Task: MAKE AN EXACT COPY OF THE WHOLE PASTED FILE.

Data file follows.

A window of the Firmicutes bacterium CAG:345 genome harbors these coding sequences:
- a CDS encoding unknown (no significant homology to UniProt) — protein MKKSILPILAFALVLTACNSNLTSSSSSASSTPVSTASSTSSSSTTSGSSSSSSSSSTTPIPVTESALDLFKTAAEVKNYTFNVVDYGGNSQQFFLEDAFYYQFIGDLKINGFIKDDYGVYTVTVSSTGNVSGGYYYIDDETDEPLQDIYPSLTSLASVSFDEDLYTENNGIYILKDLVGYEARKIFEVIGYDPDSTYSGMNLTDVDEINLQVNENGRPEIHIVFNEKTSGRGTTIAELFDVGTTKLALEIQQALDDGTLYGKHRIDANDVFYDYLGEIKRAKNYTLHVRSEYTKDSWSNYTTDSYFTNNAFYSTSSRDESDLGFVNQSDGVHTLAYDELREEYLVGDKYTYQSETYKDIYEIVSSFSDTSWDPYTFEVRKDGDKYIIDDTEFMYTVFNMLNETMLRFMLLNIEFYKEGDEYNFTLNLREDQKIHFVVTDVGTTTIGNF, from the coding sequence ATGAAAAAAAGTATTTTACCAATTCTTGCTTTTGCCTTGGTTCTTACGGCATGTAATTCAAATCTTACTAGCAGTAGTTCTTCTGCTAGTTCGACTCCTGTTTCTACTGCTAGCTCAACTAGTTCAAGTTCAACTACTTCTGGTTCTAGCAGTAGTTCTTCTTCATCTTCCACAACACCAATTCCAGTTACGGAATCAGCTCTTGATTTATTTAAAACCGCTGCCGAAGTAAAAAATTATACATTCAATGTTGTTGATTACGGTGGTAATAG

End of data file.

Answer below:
A window of the Firmicutes bacterium CAG:345 genome harbors these coding sequences:
- a CDS encoding unknown (no significant homology to UniProt) — protein MKKSILPILAFALVLTACNSNLTSSSSSASSTPVSTASSTSSSSTTSGSSSSSSSSSTTPIPVTESALDLFKTAAEVKNYTFNVVDYGGNSQQFFLEDAFYYQFIGDLKINGFIKDDYGVYTVTVSSTGNVSGGYYYIDDETDEPLQDIYPSLTSLASVSFDEDLYTENNGIYILKDLVGYEARKIFEVIGYDPDSTYSGMNLTDVDEINLQVNENGRPEIHIVFNEKTSGRGTTIAELFDVGTTKLALEIQQALDDGTLYGKHRIDANDVFYDYLGEIKRAKNYTLHVRSEYTKDSWSNYTTDSYFTNNAFYSTSSRDESDLGFVNQSDGVHTLAYDELREEYLVGDKYTYQSETYKDIYEIVSSFSDTSWDPYTFEVRKDGDKYIIDDTEFMYTVFNMLNETMLRFMLLNIEFYKEGDEYNFTLNLREDQKIHFVVTDVGTTTIGNF, from the coding sequence ATGAAAAAAAGTATTTTACCAATTCTTGCTTTTGCCTTGGTTCTTACGGCATGTAATTCAAATCTTACTAGCAGTAGTTCTTCTGCTAGTTCGACTCCTGTTTCTACTGCTAGCTCAACTAGTTCAAGTTCAACTACTTCTGGTTCTAGCAGTAGTTCTTCTTCATCTTCCACAACACCAATTCCAGTTACGGAATCAGCTCTTGATTTATTTAAAACCGCTGCCGAAGTAAAAAATTATACATTCAATGTTGTTGATTACGGTGGTAATAG